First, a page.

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How To Swear At Your Coworkers
Two Ways To Use Bad Language In The Workplace
Britain is currently conducting an official inquiry into the government’s response to Covid-19. The epicentre of the response was 10 Downing Street under Boris Johnson. Hundreds of conversations carried out on WhatsApp and email are tumbling into the public domain, and they make for grisly reading.
What they reveal, in garish detail, is that for most of this period Johnson and his top advisers were fighting among themselves and unable to agree on a strategy, while being stampeded by events. To some extent this is forgivable, even inevitable - nobody in government had ever faced a crisis like this before. But there is a frenzied, panicky, rancorous flavour to the exchanges which makes you realise that however bad the decision-making seemed from the outside, it was actually worse than we thought.
This tone was set, of course, by the Prime Minister. Johnson was incapable of making decisions and sticking to them, or of developing his scattered and contradictory thoughts into a strategy. He was emotionally unstable, too, puffed up with bravado and paralysed by self-doubt, one minute making stirringly patriotic speeches; the next, putting his head in his hands and declaring all was lost.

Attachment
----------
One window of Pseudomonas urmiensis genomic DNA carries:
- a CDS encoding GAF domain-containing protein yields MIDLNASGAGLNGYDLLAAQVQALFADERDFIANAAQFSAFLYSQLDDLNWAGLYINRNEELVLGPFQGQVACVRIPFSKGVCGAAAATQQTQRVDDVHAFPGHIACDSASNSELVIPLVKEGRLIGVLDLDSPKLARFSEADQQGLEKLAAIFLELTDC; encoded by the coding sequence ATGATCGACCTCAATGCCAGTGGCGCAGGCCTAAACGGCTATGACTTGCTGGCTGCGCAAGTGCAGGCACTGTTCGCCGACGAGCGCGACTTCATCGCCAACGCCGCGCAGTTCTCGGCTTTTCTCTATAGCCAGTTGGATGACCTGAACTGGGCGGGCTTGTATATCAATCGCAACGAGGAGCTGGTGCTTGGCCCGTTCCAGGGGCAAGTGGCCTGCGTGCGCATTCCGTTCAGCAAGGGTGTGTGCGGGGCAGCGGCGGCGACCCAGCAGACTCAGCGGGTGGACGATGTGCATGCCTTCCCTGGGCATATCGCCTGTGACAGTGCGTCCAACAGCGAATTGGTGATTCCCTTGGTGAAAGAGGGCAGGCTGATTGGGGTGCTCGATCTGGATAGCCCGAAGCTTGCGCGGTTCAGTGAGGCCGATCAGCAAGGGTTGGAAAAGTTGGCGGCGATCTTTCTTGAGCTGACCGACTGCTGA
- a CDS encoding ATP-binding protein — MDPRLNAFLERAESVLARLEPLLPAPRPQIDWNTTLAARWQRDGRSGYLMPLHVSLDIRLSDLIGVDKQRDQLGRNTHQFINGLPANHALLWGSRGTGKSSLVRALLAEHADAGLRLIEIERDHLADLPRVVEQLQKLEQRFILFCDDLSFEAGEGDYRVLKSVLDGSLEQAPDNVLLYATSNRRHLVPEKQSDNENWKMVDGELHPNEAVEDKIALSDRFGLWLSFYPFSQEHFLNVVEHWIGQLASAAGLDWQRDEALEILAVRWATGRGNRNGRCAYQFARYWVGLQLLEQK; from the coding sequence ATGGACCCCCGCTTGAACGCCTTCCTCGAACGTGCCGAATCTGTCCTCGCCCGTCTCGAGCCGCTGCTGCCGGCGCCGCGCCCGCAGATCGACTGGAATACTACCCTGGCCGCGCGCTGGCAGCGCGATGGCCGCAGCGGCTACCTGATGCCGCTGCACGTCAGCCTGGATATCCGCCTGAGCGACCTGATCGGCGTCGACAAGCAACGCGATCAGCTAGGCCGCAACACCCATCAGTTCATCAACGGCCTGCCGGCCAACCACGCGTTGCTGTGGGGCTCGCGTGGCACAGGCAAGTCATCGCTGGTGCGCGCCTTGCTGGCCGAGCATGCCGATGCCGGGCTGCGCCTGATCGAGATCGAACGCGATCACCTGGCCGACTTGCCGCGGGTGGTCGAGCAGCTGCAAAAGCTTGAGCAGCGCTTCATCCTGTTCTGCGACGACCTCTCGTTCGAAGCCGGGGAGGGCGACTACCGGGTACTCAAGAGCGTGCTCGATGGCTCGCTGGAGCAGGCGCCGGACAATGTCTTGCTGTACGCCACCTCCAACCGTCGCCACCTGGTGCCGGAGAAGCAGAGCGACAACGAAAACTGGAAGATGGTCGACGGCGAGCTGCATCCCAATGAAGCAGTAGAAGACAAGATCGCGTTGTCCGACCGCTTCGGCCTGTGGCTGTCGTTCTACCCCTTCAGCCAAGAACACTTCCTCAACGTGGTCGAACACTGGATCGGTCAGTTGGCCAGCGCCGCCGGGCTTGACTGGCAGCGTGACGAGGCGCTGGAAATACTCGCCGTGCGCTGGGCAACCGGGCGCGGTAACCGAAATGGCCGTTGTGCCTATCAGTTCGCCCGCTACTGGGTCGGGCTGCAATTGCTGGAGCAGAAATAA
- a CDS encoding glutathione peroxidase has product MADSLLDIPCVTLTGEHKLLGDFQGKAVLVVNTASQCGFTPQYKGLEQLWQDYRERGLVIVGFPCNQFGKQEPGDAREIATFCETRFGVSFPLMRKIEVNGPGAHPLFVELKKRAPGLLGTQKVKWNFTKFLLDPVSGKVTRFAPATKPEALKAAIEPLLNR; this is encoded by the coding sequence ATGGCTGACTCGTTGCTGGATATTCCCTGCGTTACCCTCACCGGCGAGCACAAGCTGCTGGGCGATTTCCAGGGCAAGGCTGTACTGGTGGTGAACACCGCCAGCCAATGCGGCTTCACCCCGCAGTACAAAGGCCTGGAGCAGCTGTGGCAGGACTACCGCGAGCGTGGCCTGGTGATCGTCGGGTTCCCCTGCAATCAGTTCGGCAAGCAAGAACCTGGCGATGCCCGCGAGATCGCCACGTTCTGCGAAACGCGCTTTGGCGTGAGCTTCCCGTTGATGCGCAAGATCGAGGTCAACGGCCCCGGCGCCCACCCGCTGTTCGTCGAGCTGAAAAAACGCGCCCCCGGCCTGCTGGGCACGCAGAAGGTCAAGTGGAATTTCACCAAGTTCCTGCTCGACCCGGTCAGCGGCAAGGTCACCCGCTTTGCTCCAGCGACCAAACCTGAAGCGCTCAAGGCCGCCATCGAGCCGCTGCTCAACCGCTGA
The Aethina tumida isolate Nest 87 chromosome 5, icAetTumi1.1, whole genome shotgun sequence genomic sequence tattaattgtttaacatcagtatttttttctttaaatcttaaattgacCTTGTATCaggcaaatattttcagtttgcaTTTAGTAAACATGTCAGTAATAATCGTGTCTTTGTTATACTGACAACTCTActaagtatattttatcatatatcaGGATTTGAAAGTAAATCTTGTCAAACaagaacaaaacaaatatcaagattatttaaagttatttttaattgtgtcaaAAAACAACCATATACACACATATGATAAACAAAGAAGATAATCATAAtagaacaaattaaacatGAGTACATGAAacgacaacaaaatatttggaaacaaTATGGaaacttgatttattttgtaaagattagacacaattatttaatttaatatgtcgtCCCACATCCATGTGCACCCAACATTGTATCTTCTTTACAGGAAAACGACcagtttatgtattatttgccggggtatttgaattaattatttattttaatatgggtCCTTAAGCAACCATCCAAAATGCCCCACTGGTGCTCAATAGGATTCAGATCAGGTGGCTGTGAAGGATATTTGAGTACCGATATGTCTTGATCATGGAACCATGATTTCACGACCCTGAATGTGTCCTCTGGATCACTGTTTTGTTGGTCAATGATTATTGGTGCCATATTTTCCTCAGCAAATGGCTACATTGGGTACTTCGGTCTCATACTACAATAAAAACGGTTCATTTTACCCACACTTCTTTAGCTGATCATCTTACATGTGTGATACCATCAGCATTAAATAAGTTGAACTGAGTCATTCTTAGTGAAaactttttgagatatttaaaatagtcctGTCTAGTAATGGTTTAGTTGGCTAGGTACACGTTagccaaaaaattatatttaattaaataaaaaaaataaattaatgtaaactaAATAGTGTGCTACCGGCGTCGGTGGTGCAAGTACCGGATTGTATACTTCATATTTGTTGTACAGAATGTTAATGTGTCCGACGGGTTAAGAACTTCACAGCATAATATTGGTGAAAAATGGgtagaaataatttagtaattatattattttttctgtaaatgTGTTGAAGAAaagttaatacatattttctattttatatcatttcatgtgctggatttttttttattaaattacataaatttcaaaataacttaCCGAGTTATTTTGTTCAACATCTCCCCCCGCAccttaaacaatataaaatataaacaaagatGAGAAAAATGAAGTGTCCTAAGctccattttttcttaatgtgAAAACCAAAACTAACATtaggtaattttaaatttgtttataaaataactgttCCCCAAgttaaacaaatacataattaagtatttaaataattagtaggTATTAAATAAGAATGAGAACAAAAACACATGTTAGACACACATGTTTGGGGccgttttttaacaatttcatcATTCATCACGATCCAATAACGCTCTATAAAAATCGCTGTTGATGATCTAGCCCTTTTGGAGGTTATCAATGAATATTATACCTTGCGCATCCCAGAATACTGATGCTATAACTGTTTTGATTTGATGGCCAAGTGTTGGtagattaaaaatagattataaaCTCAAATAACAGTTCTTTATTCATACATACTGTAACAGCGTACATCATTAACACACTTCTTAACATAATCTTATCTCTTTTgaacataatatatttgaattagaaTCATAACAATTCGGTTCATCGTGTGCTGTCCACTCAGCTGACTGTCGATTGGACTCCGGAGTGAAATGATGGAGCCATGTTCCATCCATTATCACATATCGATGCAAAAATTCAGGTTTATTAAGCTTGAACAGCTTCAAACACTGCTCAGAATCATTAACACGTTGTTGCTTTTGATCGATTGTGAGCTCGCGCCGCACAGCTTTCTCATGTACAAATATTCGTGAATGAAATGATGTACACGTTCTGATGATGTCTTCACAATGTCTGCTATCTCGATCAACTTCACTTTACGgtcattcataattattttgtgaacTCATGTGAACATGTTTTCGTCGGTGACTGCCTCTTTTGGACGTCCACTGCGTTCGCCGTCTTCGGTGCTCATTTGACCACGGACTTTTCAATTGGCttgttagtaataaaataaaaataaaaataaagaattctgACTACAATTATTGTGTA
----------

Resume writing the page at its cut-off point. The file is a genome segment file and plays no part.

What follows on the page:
It never fails to impress me quite how much a leader’s personality shapes the culture of an organisation. Johnson’s team were the collective embodiment of his style: verbose, blustery and mercurial, simultaneously arrogant and self-loathing. Other than the PM, the dominant personality was his chief adviser Dominic Cummings, who generated a kind of neurotic and unfocused energy which made him better at burning bridges than building them.